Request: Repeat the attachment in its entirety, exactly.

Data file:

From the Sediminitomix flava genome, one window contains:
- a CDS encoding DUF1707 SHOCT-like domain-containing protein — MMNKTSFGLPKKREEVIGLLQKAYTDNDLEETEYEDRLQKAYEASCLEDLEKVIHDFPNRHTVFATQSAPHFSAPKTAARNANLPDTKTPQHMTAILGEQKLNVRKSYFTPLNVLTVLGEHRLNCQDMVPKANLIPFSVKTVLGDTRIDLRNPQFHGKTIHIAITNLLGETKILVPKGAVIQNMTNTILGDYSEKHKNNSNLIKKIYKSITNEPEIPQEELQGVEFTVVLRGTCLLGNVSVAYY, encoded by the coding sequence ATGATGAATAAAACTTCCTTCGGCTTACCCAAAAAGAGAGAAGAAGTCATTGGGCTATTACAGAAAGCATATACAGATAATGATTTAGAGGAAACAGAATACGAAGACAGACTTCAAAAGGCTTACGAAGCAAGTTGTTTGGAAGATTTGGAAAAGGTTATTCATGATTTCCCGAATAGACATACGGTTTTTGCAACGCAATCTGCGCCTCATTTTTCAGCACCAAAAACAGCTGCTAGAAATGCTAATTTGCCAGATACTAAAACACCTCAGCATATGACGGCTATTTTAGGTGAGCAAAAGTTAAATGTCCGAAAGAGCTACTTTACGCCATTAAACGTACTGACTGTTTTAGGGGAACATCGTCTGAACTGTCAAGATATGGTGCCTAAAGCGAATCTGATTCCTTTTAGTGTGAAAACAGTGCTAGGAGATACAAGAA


From the Sediminitomix flava genome, one window contains:
- a CDS encoding DUF1707 SHOCT-like domain-containing protein — MMNKTSFGLPKKREEVIGLLQKAYTDNDLEETEYEDRLQKAYEASCLEDLEKVIHDFPNRHTVFATQSAPHFSAPKTAARNANLPDTKTPQHMTAILGEQKLNVRKSYFTPLNVLTVLGEHRLNCQDMVPKANLIPFSVKTVLGDTRIDLRNPQFHGKTIHIAITNLLGETKILVPKGAVIQNMTNTILGDYSEKHKNNSNLIKKIYKSITNEPEIPQEELQGVEFTVVLRGTCLLGNVSVAYY, encoded by the coding sequence ATGATGAATAAAACTTCCTTCGGCTTACCCAAAAAGAGAGAAGAAGTCATTGGGCTATTACAGAAAGCATATACAGATAATGATTTAGAGGAAACAGAATACGAAGACAGACTTCAAAAGGCTTACGAAGCAAGTTGTTTGGAAGATTTGGAAAAGGTTATTCATGATTTCCCGAATAGACATACGGTTTTTGCAACGCAATCTGCGCCTCATTTTTCAGCACCAAAAACAGCTGCTAGAAATGCTAATTTGCCAGATACTAAAACACCTCAGCATATGACGGCTATTTTAGGTGAGCAAAAGTTAAATGTCCGAAAGAGCTACTTTACGCCATTAAACGTACTGACTGTTTTAGGGGAACATCGTCTGAACTGTCAAGATATGGTGCCTAAAGCGAATCTGATTCCTTTTAGTGTGAAAACAGTGCTAGGAGATACAAGAA